Tag: George Clooney (41-46 of 46)
'Machete,' 'The American,' and 'Going the Distance': Did you agree with me? And which one did you like best?
And I’m especially curious about what people thought of Machete. In a strange way, Robert Rodriguez’s gory-witty badass-illegal-immigrant revenge thriller is two movies bundled in one. If you loved the now-classic, super-sly trailer for it in Grindhouse (“He just f—ed with the wrong Mexican!”), then you may well have gone in seeking out a rush of smart/dumb pulp-movie action that dances on the knife blade of parody. In a sense, though, the whole inside joke of Machete becoming a feature-length, wide-release movie is that a trailer conceived as knowing trash could now be expanded, a touch subversively, into a meat-and-potatoes lunkhead action movie for the same crowd that flocked to The Expendables — in other words, for a lot of people who might never dream of watching a movie like Grindhouse. I hope that we can at least agree on one thing: Danny Trejo (pictured above), as the brooding, monosyllabic slasher-stud Machete, rocks, rules, and does everything else that is awesome.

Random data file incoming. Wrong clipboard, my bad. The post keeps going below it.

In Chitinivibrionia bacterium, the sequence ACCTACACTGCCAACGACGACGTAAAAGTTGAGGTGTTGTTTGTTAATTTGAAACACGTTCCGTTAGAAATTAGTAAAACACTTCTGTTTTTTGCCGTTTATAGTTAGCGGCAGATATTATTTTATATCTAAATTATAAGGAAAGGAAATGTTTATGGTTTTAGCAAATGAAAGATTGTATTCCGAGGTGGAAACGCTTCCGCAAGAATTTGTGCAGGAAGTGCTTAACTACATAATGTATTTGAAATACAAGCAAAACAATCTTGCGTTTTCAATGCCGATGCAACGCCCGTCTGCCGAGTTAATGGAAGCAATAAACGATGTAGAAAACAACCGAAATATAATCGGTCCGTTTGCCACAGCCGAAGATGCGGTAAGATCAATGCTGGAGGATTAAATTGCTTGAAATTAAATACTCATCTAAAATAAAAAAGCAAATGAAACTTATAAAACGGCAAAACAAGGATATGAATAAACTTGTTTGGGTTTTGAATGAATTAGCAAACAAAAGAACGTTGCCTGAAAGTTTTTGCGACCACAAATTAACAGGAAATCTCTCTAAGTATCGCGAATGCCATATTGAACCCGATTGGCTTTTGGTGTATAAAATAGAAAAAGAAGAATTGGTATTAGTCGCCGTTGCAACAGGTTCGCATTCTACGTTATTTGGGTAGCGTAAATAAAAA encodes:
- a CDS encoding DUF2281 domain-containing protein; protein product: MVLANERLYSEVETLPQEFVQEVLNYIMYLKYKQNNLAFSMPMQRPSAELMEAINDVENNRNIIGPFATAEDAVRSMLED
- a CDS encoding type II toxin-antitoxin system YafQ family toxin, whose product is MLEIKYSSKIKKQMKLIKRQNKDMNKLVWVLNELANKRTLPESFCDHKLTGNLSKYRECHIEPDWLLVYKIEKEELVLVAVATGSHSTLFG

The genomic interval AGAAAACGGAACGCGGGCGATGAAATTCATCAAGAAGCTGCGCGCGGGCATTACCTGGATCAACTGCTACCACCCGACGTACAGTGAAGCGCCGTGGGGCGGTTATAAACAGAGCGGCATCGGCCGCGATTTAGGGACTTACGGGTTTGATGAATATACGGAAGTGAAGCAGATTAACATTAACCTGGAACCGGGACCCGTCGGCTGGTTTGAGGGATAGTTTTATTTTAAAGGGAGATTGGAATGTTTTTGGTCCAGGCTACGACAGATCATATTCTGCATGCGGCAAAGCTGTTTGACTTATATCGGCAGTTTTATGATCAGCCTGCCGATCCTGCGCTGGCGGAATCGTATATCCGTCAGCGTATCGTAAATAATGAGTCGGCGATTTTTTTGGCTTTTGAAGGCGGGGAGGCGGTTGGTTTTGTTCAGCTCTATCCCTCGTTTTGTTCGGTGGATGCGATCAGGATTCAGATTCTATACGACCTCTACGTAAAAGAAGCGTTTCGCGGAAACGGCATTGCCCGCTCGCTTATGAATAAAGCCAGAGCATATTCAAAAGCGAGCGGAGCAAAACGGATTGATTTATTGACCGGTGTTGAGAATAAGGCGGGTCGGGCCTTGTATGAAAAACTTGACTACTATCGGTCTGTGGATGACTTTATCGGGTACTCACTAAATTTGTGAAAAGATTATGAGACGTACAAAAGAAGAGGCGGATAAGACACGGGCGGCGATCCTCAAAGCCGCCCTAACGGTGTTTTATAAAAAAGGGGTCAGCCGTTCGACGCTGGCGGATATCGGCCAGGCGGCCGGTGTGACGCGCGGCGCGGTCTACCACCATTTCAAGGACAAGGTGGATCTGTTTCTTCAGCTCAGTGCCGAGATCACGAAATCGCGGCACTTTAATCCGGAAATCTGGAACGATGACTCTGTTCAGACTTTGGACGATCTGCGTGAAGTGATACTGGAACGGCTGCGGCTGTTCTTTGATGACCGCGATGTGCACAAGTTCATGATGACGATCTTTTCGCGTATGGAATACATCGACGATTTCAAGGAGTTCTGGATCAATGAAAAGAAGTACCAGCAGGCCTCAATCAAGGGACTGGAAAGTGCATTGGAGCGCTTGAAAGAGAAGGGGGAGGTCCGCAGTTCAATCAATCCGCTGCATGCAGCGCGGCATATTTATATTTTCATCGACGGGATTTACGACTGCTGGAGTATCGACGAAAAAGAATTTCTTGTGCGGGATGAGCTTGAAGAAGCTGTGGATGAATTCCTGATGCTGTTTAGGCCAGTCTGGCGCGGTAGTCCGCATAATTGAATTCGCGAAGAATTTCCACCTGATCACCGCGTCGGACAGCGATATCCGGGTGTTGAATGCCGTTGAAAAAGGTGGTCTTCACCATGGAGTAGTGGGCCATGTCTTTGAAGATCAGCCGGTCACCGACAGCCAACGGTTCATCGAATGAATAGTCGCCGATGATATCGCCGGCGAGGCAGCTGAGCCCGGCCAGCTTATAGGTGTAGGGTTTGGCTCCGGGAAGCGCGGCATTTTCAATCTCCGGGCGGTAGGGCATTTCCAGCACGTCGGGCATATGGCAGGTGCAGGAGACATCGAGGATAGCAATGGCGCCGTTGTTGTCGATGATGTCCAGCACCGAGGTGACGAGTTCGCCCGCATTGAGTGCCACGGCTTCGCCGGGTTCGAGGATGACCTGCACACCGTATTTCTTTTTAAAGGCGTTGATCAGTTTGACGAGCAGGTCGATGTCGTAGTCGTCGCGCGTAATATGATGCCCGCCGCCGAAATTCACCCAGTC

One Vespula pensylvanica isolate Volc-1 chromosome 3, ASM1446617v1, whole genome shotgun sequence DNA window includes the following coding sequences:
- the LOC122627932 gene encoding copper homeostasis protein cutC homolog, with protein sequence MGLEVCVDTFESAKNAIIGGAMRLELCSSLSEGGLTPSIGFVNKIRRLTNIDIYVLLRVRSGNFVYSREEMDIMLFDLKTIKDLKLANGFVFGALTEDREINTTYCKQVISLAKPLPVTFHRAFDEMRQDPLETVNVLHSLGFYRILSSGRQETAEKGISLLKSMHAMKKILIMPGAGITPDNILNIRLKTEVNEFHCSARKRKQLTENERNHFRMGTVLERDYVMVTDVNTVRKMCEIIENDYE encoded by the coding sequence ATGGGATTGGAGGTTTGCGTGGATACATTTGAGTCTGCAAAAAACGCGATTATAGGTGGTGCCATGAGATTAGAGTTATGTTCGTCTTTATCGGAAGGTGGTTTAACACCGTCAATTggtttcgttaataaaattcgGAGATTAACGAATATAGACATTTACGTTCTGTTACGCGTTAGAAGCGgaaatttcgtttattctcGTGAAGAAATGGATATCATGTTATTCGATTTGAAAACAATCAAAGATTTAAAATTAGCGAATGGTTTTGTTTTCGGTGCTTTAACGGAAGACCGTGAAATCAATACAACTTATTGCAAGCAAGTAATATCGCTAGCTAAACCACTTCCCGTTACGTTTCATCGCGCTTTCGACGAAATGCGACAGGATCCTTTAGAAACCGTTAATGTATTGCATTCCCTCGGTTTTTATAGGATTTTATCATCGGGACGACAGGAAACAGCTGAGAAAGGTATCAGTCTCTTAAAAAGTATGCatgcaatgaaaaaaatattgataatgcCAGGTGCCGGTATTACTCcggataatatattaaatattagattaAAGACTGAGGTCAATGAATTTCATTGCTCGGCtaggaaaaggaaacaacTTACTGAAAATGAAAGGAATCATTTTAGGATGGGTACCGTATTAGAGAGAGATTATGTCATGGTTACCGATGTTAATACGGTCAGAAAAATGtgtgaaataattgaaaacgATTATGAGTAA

So who liked which movie? And why? And who disgrees with me about Going the Distance? Did it open soft because it didn’t fill the romantic-comedy bill, or because Drew Barrymore and Justin Long, charming as I think they are, still don’t pack the star power of a George Clooney?